A little over two years ago, Al and I rearranged some art work in our living room to hang a beautiful, large painting over our couch. And for all that time, two unsightly holes in the wall flanked the painting—reminders of the pictures that had preceded it. They weren’t just simple nail holes; no, the paint had flaked off to reveal the plaster beneath.
It was one of those little annoyances you forget about, ignore, live with—nothing earth-shattering, but an irritating reminder of neglected home maintenance. I had pushed it out of my head as something my hands couldn’t handle.
Until Sunday. I woke up with a plan: I was going to fix the holes myself. Al was working at the hospital, and I wanted to surprise him.
Step One was to locate the wall paint. Sure enough, there sat a can on a shelf in the basement, unopened since 1999 when we moved into our home. I brought it upstairs, set it on some newspaper and pried open the top with a screw driver.
Our living room is painted brick red. What was left of the paint, about a third of a can, was purple. Or so it appeared. I found a dowel and began stirring. The red emerged as a marbled swirl, eventually blending to make a perfect match to the walls. It was thick, but viscous enough to paint.
Step Two was an Internet search for how to patch a hole in the wall, followed by a trip to the local hardware store. Channeling my father, who was Mr. Fix-it and had a very precise way of approaching any task, I bought spackle, a putty knife, a plastic drop cloth, a tack cloth and a sanding sponge that would be easy to hold. I considered buying paint thinner but decided it would be a waste of money for the small amount of paint that I needed.
At home, I gathered all my supplies, including some small sponge brushes from another project. To my surprise, I was able to move the couch away from the wall without much exertion. Behind it, there were two gashes in the wall where the couch had rubbed away paint, so i figured I could practice on those hidden spots, first.
Drop cloth in place, spackle container lid removed (with a bit of a struggle), I was ready to go. I scraped off the chipped paint, sanded the edges to make a smooth surface, tacked away the dust and dipped my putty knife into the spackle. And smiled. It was fun! The spackle spread as easily as cream cheese. Within ten minutes, I had two holes and two gashes neatly prepped for painting.
The spackle was supposed to dry in about a half hour, so I set out for a nice walk around the neighborhood. Upon my return, it was time to pour some paint into a plastic cup and finish the job.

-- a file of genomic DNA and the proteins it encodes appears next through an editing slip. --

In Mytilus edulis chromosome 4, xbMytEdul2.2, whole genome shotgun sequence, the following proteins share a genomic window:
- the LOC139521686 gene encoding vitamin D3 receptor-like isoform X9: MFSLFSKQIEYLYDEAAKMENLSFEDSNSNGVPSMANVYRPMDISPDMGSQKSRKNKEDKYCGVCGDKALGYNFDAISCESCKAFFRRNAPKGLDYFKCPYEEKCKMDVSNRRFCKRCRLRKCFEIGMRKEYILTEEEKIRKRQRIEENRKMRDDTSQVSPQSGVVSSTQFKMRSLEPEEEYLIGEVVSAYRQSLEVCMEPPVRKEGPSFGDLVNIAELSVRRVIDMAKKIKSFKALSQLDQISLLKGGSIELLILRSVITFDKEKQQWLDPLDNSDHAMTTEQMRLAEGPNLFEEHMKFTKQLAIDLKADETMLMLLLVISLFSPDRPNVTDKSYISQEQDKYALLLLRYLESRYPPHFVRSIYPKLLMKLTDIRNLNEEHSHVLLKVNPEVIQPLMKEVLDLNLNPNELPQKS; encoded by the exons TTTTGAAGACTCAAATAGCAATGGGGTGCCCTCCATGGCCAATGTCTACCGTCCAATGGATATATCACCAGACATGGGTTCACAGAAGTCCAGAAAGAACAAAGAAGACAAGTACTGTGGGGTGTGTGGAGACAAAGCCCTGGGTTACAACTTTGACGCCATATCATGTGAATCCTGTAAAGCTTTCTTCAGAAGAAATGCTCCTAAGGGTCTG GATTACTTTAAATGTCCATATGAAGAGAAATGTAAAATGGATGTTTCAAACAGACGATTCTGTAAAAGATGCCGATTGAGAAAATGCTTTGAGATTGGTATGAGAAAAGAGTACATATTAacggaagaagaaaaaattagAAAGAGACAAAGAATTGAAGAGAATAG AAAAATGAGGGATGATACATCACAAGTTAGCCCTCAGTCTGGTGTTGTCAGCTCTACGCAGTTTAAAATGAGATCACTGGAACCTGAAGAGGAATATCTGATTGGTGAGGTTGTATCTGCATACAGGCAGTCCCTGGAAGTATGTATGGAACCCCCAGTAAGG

However, I realized when I reopened the paint can that I probably hadn’t sealed the lid quite tightly enough. It was even thicker than previously. I stirred some more and poured a small amount into the cup. I stirred it again. I wished I had bought the thinner, but it was too late to go back to the store. So I set out to paint.
And here is where my project got a little messy. The paint had tiny little globs in it, which balled up on the wall. I had to swipe them off with a series of sponge brushes, over and over to catch them all. Then I realized that the spackle had not dried in one of the deeper holes and had sunk a bit. More spackle, more waiting. Grrrrrr. I wanted to be finished, and I wanted it to be perfect!
About this point, Emily came downstairs to investigate my progress. I groused about the clumping paint and my failure to get any thinner.
“Did you look at the label on the can?” she asked.
Duh. I had to admit that I hadn’t. I’d just assumed it was oil-based from the purple oily layer when I first opened the can. But, sure enough, the paint was acrylic. All it needed was a little water mixed in for a nice, silky consistency.
Em encouraged me to wait long enough to let the spackle really dry this time before I tested it. She promised to distract Al if he came home before I was through. Which is exactly what happened as I laid down the final swath of paint over what had been the second hole.
“I have a surprise for you!” I said, walking into the kitchen with my brush and paint cup. And, indeed, he was surprised—and impressed—not only that the holes were finally repaired, but that I had done it myself. I was, too.
The paint has fully dried, now. If you know where to look, you can see traces of my handy-work. But it blends in well enough. And at long last, the painting looks fully at home on its brick red wall. Best of all, I realized that my hands can take on a light home repair project, with good results. As long as I read all the labels.
Evelyn Herwitz blogs weekly about living fully with chronic disease, the inside of baseballs, turtles and frogs, J.S. Bach, the meaning of life and whatever else she happens to be thinking about at livingwithscleroderma.com.